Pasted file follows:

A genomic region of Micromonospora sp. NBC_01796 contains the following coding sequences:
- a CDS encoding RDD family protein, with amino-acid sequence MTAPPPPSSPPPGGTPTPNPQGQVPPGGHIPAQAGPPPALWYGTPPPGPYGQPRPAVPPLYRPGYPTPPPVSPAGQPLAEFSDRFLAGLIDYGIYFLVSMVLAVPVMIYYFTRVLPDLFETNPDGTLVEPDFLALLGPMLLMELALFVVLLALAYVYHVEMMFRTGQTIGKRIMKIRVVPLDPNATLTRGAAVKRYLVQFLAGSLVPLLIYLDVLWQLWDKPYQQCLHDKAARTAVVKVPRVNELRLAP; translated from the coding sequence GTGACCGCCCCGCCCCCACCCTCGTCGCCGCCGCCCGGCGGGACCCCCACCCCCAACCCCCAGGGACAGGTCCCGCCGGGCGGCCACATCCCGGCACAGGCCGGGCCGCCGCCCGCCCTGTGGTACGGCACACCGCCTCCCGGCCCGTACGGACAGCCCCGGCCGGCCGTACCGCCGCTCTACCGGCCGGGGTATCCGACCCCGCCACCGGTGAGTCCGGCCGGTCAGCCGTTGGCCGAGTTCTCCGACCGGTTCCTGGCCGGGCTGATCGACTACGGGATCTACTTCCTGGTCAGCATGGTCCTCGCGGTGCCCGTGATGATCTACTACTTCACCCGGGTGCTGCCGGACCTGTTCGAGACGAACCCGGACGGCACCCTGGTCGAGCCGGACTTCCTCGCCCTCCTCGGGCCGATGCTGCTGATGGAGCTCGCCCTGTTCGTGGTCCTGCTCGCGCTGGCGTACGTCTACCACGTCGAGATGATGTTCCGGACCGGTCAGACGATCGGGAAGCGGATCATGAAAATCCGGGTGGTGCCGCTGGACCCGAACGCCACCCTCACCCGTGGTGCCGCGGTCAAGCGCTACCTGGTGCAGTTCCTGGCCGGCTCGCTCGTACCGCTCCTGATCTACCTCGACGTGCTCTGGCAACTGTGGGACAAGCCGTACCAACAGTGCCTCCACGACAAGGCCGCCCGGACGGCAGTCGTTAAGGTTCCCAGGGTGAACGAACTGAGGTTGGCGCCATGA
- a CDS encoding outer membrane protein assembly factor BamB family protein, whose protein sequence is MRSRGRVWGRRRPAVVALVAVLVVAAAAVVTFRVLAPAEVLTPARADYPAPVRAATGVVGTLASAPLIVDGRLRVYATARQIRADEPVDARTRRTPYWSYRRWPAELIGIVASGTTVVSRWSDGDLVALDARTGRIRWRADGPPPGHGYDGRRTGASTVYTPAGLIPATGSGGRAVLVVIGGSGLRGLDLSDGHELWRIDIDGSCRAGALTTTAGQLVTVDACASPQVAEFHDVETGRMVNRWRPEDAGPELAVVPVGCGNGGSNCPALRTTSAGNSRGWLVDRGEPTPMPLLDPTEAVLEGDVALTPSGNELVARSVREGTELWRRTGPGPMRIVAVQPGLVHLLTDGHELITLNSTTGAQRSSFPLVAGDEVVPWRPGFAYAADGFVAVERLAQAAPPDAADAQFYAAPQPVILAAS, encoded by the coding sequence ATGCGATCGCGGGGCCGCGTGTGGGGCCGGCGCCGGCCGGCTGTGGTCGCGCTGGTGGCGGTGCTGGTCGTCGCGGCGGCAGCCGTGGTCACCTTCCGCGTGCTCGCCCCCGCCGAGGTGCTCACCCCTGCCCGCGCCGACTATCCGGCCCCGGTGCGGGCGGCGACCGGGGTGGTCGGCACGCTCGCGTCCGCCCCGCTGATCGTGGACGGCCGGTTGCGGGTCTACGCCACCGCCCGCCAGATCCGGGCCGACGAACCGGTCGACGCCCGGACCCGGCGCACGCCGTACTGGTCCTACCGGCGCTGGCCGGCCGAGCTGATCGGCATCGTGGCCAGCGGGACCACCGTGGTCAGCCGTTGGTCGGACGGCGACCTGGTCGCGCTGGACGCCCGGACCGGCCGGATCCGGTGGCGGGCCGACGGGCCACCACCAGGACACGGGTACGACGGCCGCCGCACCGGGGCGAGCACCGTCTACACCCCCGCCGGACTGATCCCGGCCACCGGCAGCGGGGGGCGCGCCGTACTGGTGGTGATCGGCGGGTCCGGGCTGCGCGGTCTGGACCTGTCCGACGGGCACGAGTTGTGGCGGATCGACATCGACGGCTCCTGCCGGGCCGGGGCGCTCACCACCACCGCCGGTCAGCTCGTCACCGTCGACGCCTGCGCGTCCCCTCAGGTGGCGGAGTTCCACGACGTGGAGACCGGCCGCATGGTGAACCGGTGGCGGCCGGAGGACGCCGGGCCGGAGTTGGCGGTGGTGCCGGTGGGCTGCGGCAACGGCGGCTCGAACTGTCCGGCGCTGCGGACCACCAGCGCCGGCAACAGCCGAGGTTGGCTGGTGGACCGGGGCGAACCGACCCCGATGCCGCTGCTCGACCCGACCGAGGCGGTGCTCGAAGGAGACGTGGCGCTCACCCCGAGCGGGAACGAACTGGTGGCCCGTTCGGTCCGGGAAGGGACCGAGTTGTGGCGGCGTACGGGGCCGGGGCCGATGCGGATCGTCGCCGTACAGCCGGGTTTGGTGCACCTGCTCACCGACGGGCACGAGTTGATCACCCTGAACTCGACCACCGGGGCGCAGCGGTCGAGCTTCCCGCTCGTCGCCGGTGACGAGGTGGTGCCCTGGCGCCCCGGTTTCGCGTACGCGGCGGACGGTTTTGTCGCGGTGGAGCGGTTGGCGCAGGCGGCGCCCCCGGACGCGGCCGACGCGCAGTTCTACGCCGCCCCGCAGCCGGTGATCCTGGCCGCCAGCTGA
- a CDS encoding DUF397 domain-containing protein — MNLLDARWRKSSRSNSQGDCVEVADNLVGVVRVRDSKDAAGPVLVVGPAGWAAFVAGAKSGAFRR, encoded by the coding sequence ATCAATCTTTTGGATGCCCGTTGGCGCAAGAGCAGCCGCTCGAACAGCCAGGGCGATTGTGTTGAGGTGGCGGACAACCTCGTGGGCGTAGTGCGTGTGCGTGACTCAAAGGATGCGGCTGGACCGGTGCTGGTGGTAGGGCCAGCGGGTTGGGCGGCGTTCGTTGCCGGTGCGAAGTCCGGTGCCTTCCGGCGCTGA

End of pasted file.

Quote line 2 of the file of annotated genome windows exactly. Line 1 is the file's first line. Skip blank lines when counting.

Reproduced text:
- a CDS encoding RDD family protein, with amino-acid sequence MTAPPPPSSPPPGGTPTPNPQGQVPPGGHIPAQAGPPPALWYGTPPPGPYGQPRPAVPPLYRPGYPTPPPVSPAGQPLAEFSDRFLAGLIDYGIYFLVSMVLAVPVMIYYFTRVLPDLFETNPDGTLVEPDFLALLGPMLLMELALFVVLLALAYVYHVEMMFRTGQTIGKRIMKIRVVPLDPNATLTRGAAVKRYLVQFLAGSLVPLLIYLDVLWQLWDKPYQQCLHDKAARTAVVKVPRVNELRLAP; translated from the coding sequence GTGACCGCCCCGCCCCCACCCTCGTCGCCGCCGCCCGGCGGGACCCCCACCCCCAACCCCCAGGGACAGGTCCCGCCGGGCGGCCACATCCCGGCACAGGCCGGGCCGCCGCCCGCCCTGTGGTACGGCACACCGCCTCCCGGCCCGTACGGACAGCCCCGGCCGGCCGTACCGCCGCTCTACCGGCCGGGGTATCCGACCCCGCCACCGGTGAGTCCGGCCGGTCAGCCGTTGGCCGAGTTCTCCGACCGGTTCCTGGCCGGGCTGATCGACTACGGGATCTACTTCCTGGTCAGCATGGTCCTCGCGGTGCCCGTGATGATCTACTACTTCACCCGGGTGCTGCCGGACCTGTTCGAGACGAACCCGGACGGCACCCTGGTCGAGCCGGACTTCCTCGCCCTCCTCGGGCCGATGCTGCTGATGGAGCTCGCCCTGTTCGTGGTCCTGCTCGCGCTGGCGTACGTCTACCACGTCGAGATGATGTTCCGGACCGGTCAGACGATCGGGAAGCGGATCATGAAAATCCGGGTGGTGCCGCTGGACCCGAACGCCACCCTCACCCGTGGTGCCGCGGTCAAGCGCTACCTGGTGCAGTTCCTGGCCGGCTCGCTCGTACCGCTCCTGATCTACCTCGACGTGCTCTGGCAACTGTGGGACAAGCCGTACCAACAGTGCCTCCACGACAAGGCCGCCCGGACGGCAGTCGTTAAGGTTCCCAGGGTGAACGAACTGAGGTTGGCGCCATGA